A Cultural History of the Elevator

309 pages

26 halftones

February, 2014

ISBN: 9780814787168



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Andreas Bernard is editor of Süddeutsche Zeitung, Germany’s largest daily newspaper. He received his Ph.D. in Cultural Sciences from the Bauhaus University Weimar, and teaches cultural studies in Berlin and Lucerne, Switzerland.

All books by Andreas Bernard

Before skyscrapers forever transformed the landscape of the modern metropolis, the conveyance that made them possible had to be created. Invented in New York in the 1850s, the elevator became an urban fact of life on both sides of the Atlantic by the early twentieth century. While it may at first glance seem a modest innovation, it had wide-ranging effects, from fundamentally restructuring building design to reinforcing social class hierarchies by moving luxury apartments to upper levels, previously the domain of the lower classes. The cramped elevator cabin itself served as a reflection of life in modern growing cities, as a space of simultaneous intimacy and anonymity, constantly in motion. 
In this elegant and fascinating book, Andreas Bernard explores how the appearance of this new element changed notions of verticality and urban space. Transforming such landmarks as the Waldorf-Astoria and Ritz Tower in New York, he traces how the elevator quickly took hold in large American cities while gaining much slower acceptance in European cities like Paris and Berlin. Combining technological and architectural history with the literary and cinematic, Bernard opens up new ways of looking at the elevator--as a secular confessional when stalled between floors or as a recurring space in which couples fall in love. Rising upwards through modernity, Lifted takes the reader on a compelling ride through the history of the elevator. 


  • “[M]any readers will indeed get a lift from Lifted.  It is a very special book thoroughly researched and clearly written, and about a subject of great historical interest to a diverse group of academic scholars as well as lay readers.”

    Journal of American Culture

  • "He treats the elevator as an individual technological and cultural phenomenon, whereas previously the innovation has been mainly a supporting character in histories of technology and architecture."


  • "Andreas Bernard, a German newspaper editor, has written a history of the now-ubiquitous lift.  Elevators made tall buildings, and thus modern urban life, possible . . . the anecdotes and insights are captivating."

    The Economist

  • “Bernard writes from a refreshingly European (and specifically German) perspective even if North America, and in particular, Manhattan, emerges as a key locus . . . amusingly obsessive, impressively erudite.”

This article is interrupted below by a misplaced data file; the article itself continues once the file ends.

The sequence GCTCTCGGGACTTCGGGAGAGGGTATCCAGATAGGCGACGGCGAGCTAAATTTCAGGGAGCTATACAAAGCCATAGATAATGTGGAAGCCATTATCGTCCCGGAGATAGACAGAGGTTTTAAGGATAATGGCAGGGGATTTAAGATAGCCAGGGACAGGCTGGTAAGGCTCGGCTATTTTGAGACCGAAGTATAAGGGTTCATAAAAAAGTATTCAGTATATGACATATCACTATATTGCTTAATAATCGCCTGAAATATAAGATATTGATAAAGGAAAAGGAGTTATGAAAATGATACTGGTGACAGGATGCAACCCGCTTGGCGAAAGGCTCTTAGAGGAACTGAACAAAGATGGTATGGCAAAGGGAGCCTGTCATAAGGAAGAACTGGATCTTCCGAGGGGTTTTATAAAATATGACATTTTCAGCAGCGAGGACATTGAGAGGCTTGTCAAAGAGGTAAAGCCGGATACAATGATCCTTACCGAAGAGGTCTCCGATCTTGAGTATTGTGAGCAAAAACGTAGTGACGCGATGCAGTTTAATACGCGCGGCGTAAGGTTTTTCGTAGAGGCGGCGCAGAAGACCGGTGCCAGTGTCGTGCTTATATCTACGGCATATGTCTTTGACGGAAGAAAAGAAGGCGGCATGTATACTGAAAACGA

Times Literary Supplement

  • "The elevator did more than make New York the city of skyscrapers, it changed the way we live, as German newspaper editor Andreas Bernard explains in Lifted."

    —Stephen Lynch, New York Post

  • “Bernard’s passion for research is as impressive as the ease with which he—elevator-like—moves between the disciplines of literature, art history, sociology, and psychology.”

    Der Spiegel

  • “The elevator, which today seems so boring, was once a vehicle of change of compelling power. Whoever reads this book will view the world’s elevators with different eyes.”

    Frankfurter Allgemeine Zeitung

  • "In a new book, 'Lifted,' German journalist and cultural studies professor Andreas Bernard zeroes in on this experience, tracing mankind’s relationship to the elevator back to its origins and finding that it has never been a totally comfortable one. 'After 150 years, we are still not used to it,' Bernard said. 'We still have not exactly learned to cope with this . . . mixture of intimacy and anonymity.' That mixture, according to Bernard, sets the elevator ride apart from just about every other situation we find ourselves in as we go about our lives."

    —Leon Neyfakh, The Boston Globe

  • "A well-informed and engaging cultural history. . . . What’s more, Bernard manages to dissect processes that have shaped the transition from the 19th century to the 20th, illustrating the elusive phenomenon of 'modernity. After reading this study, it becomes at least temporarily impossible to use a lift without a brief contemplation of what it may particularly signify in the here and now."

    —Ulrike Zitzlsperger, Times Higher Education

  • “A hugely atmospheric portrait of central European tenements and apartment buildings . . . it crackles with imaginative energy and is full of bright and memorable scenes. It is an excellent architectural history, a magical and valuable example of the work that can be produced within the discipline.”